Wyden, Coats continue to make case for tax-reform bill

Wyden and Coats’s comments came a day after former Treasury Secretary James Baker and former Rep. Dick Gephardt (D-Mo.), both major figures in the 1986 tax overhaul, said that tax reform should be removed from the politicized discussion over budget deficits.

But Coats told The Hill after the Heritage event that the partnership he has formed with Wyden is going to be necessary to bridge ideological divides on a host of issues.

“This is a serious effort by two very serious people to put together something that I think can gain bipartisan support and transcend the political,” said Coats. “And if we’re not able to do that in a whole number of areas — whether it’s defense spending or whether it’s the tax code or whether it’s cutting spending, fiscal discipline and so forth — we’re not going to achieve any success.”

The Wyden-Coats bill — which is very similar to a proposal the Oregon Democrat released last year with then-Sen. Judd Gregg (R-N.H.) — cuts the corporate tax rate to a flat 24 percent, down from a current top rate of 35 percent. It would also create three individual tax brackets, down from the current six, at 15 percent, 25 percent and 35 percent.

On Thursday, the two senators stressed that the Wyden-Gregg legislation had been deemed revenue-neutral. But they added that it would also create conditions for economic growth, which Heritage projected to be roughly $61 billion a year.

The senators’ measure, introduced earlier this week, comes at the same time as the House GOP’s 2012 budget, which proposes to cut both the top individual and corporate rates to 25 percent. Rep. Dave Camp (R-Mich.), the chairman of the House Ways and Means Committee, proposed decreasing rates to that level last month.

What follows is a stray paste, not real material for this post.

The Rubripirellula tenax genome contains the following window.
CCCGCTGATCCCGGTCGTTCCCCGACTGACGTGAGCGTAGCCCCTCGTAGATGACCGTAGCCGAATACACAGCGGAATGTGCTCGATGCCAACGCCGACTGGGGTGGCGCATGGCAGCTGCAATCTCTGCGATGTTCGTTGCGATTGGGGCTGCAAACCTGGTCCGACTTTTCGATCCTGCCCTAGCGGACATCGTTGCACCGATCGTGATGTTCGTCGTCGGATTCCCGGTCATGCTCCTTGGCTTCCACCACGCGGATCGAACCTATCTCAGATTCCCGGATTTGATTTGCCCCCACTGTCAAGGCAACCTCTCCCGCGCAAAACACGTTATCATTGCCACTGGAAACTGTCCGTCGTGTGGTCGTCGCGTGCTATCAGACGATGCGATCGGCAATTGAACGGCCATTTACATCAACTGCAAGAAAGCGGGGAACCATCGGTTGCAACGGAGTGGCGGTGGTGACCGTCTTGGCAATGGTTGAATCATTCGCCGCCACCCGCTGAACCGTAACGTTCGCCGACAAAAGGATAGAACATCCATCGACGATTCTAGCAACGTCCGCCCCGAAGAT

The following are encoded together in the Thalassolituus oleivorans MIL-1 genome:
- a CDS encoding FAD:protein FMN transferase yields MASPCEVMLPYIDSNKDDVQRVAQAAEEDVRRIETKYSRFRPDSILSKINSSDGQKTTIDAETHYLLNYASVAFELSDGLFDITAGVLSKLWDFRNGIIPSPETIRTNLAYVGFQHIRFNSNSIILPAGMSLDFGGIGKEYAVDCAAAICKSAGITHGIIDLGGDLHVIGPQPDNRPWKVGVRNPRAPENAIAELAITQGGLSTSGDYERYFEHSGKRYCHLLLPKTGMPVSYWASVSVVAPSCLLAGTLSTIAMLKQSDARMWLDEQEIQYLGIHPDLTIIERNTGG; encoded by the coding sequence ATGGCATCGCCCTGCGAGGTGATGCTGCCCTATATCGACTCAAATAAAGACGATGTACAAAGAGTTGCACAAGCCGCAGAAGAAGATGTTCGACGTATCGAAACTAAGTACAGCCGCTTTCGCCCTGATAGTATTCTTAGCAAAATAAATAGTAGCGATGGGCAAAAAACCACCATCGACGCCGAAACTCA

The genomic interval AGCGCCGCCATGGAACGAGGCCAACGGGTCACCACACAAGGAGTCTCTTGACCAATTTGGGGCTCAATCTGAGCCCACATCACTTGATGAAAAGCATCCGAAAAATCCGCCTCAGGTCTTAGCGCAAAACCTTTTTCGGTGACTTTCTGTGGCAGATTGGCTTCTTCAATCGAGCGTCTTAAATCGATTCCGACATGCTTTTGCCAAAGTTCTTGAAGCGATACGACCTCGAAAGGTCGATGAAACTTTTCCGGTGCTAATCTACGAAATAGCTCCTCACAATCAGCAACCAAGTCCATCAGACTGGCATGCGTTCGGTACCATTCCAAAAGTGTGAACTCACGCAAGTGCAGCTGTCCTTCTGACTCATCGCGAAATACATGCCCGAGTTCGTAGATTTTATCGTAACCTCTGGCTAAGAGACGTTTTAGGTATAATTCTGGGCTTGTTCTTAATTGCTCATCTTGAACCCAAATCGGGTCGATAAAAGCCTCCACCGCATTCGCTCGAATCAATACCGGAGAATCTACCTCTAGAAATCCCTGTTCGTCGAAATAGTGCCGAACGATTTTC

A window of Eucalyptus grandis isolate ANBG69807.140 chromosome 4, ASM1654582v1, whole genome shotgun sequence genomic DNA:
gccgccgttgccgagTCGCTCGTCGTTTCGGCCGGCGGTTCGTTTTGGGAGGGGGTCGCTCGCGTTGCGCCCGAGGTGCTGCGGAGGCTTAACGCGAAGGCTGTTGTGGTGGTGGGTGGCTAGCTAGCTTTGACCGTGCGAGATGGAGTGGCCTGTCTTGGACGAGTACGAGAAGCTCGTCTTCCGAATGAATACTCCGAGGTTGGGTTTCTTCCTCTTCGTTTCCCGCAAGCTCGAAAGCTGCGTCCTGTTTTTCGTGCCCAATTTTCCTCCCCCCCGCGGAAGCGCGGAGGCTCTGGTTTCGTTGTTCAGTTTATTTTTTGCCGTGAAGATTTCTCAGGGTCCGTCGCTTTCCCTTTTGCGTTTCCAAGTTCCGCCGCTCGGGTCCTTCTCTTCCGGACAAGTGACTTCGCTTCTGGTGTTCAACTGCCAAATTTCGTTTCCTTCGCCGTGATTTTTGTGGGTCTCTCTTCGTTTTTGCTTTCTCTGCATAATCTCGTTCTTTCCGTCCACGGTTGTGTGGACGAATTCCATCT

At the Heritage event, both Wyden and Coats said that the Ryan proposal was a challenge for them in dealing with their fellow party members, but also showed a broader interest in tax reform.

“We want to start the debate on how we go forward, not only with the 2012 budget but what the implications are for future years out. We want to be part of that debate,” Coats said, adding that he thought Ryan and other Republicans would be interested in working with them on the issue.  

“I can see some Democrats saying: ‘Excuse me, Ron, you’re talking about taking the corporate rate lower than Chairman Camp has actually proposed?’ ” Wyden added. “I can see some people staring at me pretty coldly.”

With all that in mind, the two senators also acknowledged — as has practically every official calling for tax reform — that it could take awhile to get a package enacted, especially with spending and shutdowns currently dominating the discussion on Capitol Hill. 

“We’re obviously not trying to take our legislation into the Senate Finance Committee between now and Friday,” said Wyden, a member of that panel.